The provision is outstanding. The accommodation has many contributing factors which helps create a comfortable and practical environment. Students are very pleased about the options of single and shared bedrooms. The two self-contained flats situated on the first floor provides opportunities for students to practice the skills they are taught earlier on in their placement. Students can relate to the benefits of staying in the flats and examples of their experiences include: making constructive use of their time; safety awareness; developing social skills; and learning how to budget. The choice of two lounge areas, a dining room and a student office, provides ample space for ensuring that students are not confined to restricted areas. Student accommodation is situated on the ground and first floors. The ground floor bedroom has en suite shower and toilet facilities. These facilities are adapted and suitable for students with limited mobility. The overall numbers of bathing and toilet facilities exceed the ratio as set out in National Minimum Standard 40. Students say there are no issues regarding their privacy when using bathing or toilet facilities. These facilities are currently split for separate use by both sexes.

Organisation
The organisation is outstanding. The Statement of Principles and practices are explicit in a range of documents accessible to students and everyone interested in their welfare. Supporting evidence issued to students is clear and concise. This includes the varying support and services available throughout the

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college. In addition to booklets, key information is vividly displayed in the students office for easy access. Robust management processes are in place for ensuring that risk assessments and quality of records are maintained to a high standard. These processes are achieved through the vigorous checks and monitoring undertaken by the manager and delegated staff. Recorded information is used effectively to influence change and for evaluating outcomes for students. Significant work is being done since the last inspection for further developing quality assurance and monitoring systems. Students and their parents speak extremely highly of their relationships with all staff. The staff team is small, but stable and consistent. Staff are self-motivated and very enthusiastic about their work with the students. The deployment of staff ensures that staffing ratios reflect students' needs for organised trips and off-site learning activities. The supervision of students is risk assessed and additional staffing is arranged when required. In addition, risk management strategies take into account the expectations that students will develop independence skills in structured and well-managed environments. All staff are confident about their roles and responsibilities. Induction and professional development opportunities for staff are comprehensive and wide ranging. Staff attend mandatory training and refresher courses which are relevant to their development and involvement with the students. Staff conduct and performance is evaluated and supported through team events, regular supervisions and annual appraisals. Staff say that these processes are purposeful and engaging. Documentation supporting staff development such as induction programmes, training records and appraisal systems are comprehensive and kept up to date. Students are supported by a staff team who are suitably qualified and have a wealth of experience. The combination of experiences and expertise throughout the college contributes to students' confidence and motivation to successfully complete the two year residential placements. This includes consistency in implementing practice and effective communication with students and their families. Staff have access to an abundance of information and procedural guidance in support of their day-to-day work. This includes an up-to date staff handbook, access to policies and procedures and the college data base. Staff have no concerns about the support they receive on welfare practice. Staff are familiar with core practices such as safeguarding, working with students and families and upholding the Statement of Principles through their direct work with students. The promotion of equality and diversity is outstanding. This is evident in all of the Every Child Matters outcomes and organisation. The depth of work undertaken for ensuring that individual needs are met is remarkable. Students are thriving as a result of securing a placement at the college with a residential placement at College House. Parents are elated with what their sons and daughters are achieving as a result of their residential placements. Management and staff are committed to ensuing that students are supported in a non-judgemental environment. As a result, students are making strides in many ways. They are growing in confidence, competence and discovering more about their capabilities. The diversity of students' needs is highly respected and supported in meaningful of ways.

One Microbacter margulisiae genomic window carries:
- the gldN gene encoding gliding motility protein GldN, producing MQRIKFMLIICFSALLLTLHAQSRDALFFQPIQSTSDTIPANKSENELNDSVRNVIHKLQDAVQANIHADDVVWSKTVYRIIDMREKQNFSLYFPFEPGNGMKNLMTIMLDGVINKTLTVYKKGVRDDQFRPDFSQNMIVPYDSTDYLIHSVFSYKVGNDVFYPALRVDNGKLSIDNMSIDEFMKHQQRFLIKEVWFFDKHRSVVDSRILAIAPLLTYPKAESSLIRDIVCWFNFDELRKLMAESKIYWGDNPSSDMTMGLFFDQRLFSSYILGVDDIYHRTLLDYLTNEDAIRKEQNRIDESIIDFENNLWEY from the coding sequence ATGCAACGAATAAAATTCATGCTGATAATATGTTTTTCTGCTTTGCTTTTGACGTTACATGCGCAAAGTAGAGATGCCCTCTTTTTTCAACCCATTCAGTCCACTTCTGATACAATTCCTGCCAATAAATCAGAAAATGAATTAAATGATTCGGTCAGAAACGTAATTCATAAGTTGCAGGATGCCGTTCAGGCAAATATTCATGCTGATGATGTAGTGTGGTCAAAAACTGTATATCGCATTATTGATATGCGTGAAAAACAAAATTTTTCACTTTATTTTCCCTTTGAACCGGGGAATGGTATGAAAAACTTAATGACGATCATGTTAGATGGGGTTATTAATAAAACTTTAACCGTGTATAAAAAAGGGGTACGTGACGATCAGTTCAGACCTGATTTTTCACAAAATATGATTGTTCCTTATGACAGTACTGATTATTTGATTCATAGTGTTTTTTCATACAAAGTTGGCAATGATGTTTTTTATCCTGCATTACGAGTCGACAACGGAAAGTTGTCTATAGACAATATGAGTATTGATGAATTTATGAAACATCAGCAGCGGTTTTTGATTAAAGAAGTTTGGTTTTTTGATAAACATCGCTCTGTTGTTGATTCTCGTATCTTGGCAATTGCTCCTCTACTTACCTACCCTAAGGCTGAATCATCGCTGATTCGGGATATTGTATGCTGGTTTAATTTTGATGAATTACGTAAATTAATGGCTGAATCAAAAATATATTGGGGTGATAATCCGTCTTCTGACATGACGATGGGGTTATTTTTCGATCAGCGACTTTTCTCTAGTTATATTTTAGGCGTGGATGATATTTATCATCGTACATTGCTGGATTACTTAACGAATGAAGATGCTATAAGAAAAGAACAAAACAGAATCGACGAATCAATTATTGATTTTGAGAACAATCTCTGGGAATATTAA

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What must be done to secure future improvement?
Statutory requirements
This section sets out the actions, which must be taken so that the registered person meets the Care Standards Act 2000, and the National Minimum Standards. The Registered Provider must comply with the given timescales. Standard Action Due date

Recommendations
To improve the quality and standards of care further the registered person should take account of the following recommendation(s): • review medication records to include the receipt and return of medications. (NMS 14.9)